Thursday, July 20, 2006 (Reuters Health)—Medication errors hurt 1.5 million people every year in the United States and cost at least $3.5 billion, according to a report issued on Thursday.

If hospitals, clinics and other providers owned up to each and every mistake, it would help to keep track of and eventually reduce them, and systems such as electronic prescribing would also help, the Institute of Medicine report said.

“Medication errors are among the most common medical errors, harming at least 1.5 million people every year,” the Institute said in a statement.

Such mistakes kill at least 7,000 people a year, according to the Institute, an independent, non-profit organization that advises the federal government on health issues.

“The extra medical costs of treating drug-related injuries occurring in hospitals alone conservatively amount to $3.5 billion a year, and this estimate does not take into account lost wages and productivity or additional health care costs,” the institute added.

One example -- a Denver hospital gave a newborn infant a tenfold overdose of penicillin in case it had been infected with syphilis from its mother in 1996. Nurses balked at giving the baby five injections so administered the medicine in what turned out to be an unusual and improper way -- intravenously. The baby died, and the autopsy showed it did not have syphilis and never needed the treatment in the first place.

“This case illustrates that medication errors are almost never the fault of a single practitioner or caused by the failure of a single element,” the report states.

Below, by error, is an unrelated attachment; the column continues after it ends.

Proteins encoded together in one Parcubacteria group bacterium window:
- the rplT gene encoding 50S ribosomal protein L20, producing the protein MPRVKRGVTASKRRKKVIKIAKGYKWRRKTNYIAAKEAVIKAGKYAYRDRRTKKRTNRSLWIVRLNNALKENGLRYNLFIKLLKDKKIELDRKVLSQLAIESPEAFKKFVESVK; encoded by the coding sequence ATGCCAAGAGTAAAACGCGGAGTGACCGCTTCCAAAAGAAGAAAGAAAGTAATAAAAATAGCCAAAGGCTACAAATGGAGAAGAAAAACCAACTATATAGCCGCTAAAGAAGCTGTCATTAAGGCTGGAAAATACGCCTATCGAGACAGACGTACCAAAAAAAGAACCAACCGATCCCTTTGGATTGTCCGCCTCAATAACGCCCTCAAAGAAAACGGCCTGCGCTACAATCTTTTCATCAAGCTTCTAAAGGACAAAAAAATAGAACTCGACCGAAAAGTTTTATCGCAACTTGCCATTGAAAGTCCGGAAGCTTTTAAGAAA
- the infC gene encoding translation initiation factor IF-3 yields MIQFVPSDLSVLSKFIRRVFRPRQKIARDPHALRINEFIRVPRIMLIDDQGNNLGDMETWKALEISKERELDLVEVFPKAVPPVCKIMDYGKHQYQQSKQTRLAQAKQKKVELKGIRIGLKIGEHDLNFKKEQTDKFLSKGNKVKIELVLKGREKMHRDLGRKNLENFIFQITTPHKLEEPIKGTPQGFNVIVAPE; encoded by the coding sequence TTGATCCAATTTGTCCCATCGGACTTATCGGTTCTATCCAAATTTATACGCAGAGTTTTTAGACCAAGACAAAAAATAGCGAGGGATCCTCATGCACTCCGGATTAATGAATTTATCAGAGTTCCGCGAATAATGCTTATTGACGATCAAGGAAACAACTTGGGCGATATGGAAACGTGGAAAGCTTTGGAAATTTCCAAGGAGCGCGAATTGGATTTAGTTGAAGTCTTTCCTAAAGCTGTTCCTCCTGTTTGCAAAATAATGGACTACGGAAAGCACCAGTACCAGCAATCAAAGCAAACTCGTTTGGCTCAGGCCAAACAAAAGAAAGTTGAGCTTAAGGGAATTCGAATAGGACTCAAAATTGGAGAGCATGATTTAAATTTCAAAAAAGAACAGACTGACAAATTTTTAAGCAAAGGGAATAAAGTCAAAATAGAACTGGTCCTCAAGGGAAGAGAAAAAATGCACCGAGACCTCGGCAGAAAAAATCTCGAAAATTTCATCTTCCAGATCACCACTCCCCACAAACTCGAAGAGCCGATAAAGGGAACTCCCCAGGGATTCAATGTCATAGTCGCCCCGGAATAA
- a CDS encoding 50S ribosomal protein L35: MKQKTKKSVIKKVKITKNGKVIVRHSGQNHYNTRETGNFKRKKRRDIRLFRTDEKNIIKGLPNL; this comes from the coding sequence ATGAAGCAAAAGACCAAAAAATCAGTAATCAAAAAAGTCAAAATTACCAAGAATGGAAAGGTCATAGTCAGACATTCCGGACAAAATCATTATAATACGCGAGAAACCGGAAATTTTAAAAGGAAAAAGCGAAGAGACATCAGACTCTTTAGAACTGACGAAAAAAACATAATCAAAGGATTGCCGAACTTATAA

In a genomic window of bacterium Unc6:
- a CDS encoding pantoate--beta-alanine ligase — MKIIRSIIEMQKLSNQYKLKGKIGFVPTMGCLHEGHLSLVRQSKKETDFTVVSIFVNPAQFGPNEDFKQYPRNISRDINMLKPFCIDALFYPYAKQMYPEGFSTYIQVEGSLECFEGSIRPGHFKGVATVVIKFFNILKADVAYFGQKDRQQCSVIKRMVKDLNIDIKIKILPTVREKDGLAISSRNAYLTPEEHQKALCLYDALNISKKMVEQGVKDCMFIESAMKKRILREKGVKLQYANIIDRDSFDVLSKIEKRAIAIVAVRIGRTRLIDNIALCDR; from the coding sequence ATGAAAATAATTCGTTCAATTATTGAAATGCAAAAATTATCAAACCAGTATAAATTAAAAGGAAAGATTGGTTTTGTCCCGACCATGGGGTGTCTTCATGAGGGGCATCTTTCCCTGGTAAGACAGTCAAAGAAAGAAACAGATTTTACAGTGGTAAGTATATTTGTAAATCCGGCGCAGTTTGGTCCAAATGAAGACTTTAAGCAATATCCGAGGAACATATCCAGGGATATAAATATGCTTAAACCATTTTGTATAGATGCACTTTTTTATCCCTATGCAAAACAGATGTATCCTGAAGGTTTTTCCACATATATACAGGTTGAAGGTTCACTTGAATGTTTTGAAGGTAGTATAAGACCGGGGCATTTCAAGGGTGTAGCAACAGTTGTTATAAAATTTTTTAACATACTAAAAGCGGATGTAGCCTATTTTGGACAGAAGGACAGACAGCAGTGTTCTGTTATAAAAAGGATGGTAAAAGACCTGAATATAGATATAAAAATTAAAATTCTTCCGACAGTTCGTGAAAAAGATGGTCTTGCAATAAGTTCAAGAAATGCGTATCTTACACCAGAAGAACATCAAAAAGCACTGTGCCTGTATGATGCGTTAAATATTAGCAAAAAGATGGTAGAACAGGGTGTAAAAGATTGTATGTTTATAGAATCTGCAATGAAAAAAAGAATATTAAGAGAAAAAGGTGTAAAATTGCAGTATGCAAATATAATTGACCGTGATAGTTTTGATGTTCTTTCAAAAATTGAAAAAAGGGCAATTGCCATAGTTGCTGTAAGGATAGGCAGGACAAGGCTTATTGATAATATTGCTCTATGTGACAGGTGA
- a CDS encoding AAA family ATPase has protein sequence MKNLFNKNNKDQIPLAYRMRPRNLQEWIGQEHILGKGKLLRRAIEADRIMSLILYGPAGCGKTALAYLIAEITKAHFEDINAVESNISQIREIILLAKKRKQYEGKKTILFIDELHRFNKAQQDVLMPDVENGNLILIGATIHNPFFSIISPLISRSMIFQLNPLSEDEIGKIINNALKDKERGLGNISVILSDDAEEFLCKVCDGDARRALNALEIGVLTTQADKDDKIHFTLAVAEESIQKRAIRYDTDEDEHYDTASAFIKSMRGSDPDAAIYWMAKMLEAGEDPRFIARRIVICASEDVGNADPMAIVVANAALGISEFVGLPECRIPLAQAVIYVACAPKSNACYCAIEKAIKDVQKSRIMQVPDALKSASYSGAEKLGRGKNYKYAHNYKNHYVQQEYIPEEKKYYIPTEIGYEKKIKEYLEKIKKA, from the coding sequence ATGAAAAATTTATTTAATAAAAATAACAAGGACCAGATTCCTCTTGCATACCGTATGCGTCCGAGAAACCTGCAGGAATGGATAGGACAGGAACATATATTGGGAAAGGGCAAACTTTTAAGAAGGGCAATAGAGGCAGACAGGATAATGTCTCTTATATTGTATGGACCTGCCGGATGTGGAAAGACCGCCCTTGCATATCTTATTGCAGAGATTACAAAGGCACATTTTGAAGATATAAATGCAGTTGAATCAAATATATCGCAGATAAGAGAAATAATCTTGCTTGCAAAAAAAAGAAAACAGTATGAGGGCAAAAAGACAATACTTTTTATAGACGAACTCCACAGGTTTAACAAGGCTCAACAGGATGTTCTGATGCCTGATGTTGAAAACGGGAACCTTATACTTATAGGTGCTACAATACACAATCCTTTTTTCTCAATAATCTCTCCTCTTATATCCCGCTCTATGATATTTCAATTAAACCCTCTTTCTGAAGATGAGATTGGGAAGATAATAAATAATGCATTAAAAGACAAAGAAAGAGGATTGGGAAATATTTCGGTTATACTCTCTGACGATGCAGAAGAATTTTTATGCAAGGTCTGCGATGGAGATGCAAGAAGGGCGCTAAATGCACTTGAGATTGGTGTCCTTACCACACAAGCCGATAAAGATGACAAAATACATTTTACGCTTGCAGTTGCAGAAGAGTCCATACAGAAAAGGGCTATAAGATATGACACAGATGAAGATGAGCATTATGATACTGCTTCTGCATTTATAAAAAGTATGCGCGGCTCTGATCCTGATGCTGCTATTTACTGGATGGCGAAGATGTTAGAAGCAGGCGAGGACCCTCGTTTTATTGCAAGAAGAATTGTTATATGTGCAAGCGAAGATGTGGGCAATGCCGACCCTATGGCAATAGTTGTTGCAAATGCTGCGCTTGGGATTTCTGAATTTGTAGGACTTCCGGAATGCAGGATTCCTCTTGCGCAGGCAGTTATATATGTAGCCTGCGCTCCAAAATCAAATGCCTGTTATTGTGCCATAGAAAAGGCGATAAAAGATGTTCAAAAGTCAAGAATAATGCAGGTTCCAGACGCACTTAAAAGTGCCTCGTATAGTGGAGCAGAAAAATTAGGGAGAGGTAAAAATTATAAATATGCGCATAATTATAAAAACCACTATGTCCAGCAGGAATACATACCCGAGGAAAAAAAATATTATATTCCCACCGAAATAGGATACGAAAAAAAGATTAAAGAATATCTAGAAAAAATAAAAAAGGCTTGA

“According to one estimate, in any given week, four out of every five U.S. adults will use prescription medicines, over-the-counter drugs, or dietary supplements of some sort, and nearly one-third of adults will take five or more different medications,” the report said.


“The committee estimates that on average a hospital patient is subject to at least one medication error per day.”

Errors occur when prescriptions are written, filled, administered, when patients are monitored and when drugs interact with one another, according to the committee of experts who wrote the report.

“Our recommendations boil down to ensuring that consumers are fully informed about how to take medications safely and achieve the desired results, and that health care providers have the tools and data necessary to prescribe, dispense, and administer drugs as safely as possible and to monitor for problems,” said J. Lyle Bootman, dean of the University of Arizona’s College of Pharmacy and a committee chairman.

The U.S. Food and Drug Administration said it was already working on some of the recommendations, including better patient education and labeling.

Health care providers typically do not inform the patient or the patient’s guardians about errors unless injury or death results, the report said. But if they did, it would help make everyone involved more aware of the errors and would encourage them to take more care, the report said.

“Electronic prescribing is safer because it eliminates problems with handwriting legibility and, when combined with decision-support tools, automatically alerts prescribers to possible interactions, allergies, and other potential problems,” the Institute added.

It said that by 2010 all providers should be using e-prescribing systems and all pharmacies should be able to receive prescriptions electronically.